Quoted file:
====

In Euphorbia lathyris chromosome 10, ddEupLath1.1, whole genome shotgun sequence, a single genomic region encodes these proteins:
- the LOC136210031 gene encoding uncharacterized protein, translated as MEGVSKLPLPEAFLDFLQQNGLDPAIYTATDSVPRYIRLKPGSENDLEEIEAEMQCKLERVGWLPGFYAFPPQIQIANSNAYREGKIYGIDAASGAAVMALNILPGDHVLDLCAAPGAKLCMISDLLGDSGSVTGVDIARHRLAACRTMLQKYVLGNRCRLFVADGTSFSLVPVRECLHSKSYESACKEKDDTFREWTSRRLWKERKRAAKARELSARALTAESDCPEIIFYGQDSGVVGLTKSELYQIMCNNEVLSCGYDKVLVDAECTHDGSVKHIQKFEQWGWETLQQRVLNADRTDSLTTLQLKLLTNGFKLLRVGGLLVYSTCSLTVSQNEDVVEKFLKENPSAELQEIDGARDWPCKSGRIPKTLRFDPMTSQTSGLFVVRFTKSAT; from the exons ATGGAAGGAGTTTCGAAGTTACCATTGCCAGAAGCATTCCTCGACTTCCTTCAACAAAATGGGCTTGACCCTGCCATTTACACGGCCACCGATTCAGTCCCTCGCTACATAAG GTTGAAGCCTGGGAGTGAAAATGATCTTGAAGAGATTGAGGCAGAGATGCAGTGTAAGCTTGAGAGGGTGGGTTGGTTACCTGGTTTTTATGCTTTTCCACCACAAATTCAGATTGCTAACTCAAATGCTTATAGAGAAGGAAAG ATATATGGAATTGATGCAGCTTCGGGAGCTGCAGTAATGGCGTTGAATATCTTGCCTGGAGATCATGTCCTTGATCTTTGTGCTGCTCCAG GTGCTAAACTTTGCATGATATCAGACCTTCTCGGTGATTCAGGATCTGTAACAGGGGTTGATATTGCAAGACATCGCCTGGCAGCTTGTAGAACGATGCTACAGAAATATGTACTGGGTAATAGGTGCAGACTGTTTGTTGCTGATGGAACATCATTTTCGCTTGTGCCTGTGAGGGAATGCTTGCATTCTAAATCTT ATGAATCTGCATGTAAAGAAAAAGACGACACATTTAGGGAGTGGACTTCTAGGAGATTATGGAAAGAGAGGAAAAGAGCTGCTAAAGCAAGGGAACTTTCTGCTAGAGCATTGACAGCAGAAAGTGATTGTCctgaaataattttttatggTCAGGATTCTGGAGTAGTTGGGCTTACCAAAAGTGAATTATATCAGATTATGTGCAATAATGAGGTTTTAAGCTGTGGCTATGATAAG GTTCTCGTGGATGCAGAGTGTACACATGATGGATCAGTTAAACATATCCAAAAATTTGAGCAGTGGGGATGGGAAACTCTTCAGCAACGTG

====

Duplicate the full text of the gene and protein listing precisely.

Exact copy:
In Euphorbia lathyris chromosome 10, ddEupLath1.1, whole genome shotgun sequence, a single genomic region encodes these proteins:
- the LOC136210031 gene encoding uncharacterized protein, translated as MEGVSKLPLPEAFLDFLQQNGLDPAIYTATDSVPRYIRLKPGSENDLEEIEAEMQCKLERVGWLPGFYAFPPQIQIANSNAYREGKIYGIDAASGAAVMALNILPGDHVLDLCAAPGAKLCMISDLLGDSGSVTGVDIARHRLAACRTMLQKYVLGNRCRLFVADGTSFSLVPVRECLHSKSYESACKEKDDTFREWTSRRLWKERKRAAKARELSARALTAESDCPEIIFYGQDSGVVGLTKSELYQIMCNNEVLSCGYDKVLVDAECTHDGSVKHIQKFEQWGWETLQQRVLNADRTDSLTTLQLKLLTNGFKLLRVGGLLVYSTCSLTVSQNEDVVEKFLKENPSAELQEIDGARDWPCKSGRIPKTLRFDPMTSQTSGLFVVRFTKSAT; from the exons ATGGAAGGAGTTTCGAAGTTACCATTGCCAGAAGCATTCCTCGACTTCCTTCAACAAAATGGGCTTGACCCTGCCATTTACACGGCCACCGATTCAGTCCCTCGCTACATAAG GTTGAAGCCTGGGAGTGAAAATGATCTTGAAGAGATTGAGGCAGAGATGCAGTGTAAGCTTGAGAGGGTGGGTTGGTTACCTGGTTTTTATGCTTTTCCACCACAAATTCAGATTGCTAACTCAAATGCTTATAGAGAAGGAAAG ATATATGGAATTGATGCAGCTTCGGGAGCTGCAGTAATGGCGTTGAATATCTTGCCTGGAGATCATGTCCTTGATCTTTGTGCTGCTCCAG GTGCTAAACTTTGCATGATATCAGACCTTCTCGGTGATTCAGGATCTGTAACAGGGGTTGATATTGCAAGACATCGCCTGGCAGCTTGTAGAACGATGCTACAGAAATATGTACTGGGTAATAGGTGCAGACTGTTTGTTGCTGATGGAACATCATTTTCGCTTGTGCCTGTGAGGGAATGCTTGCATTCTAAATCTT ATGAATCTGCATGTAAAGAAAAAGACGACACATTTAGGGAGTGGACTTCTAGGAGATTATGGAAAGAGAGGAAAAGAGCTGCTAAAGCAAGGGAACTTTCTGCTAGAGCATTGACAGCAGAAAGTGATTGTCctgaaataattttttatggTCAGGATTCTGGAGTAGTTGGGCTTACCAAAAGTGAATTATATCAGATTATGTGCAATAATGAGGTTTTAAGCTGTGGCTATGATAAG GTTCTCGTGGATGCAGAGTGTACACATGATGGATCAGTTAAACATATCCAAAAATTTGAGCAGTGGGGATGGGAAACTCTTCAGCAACGTG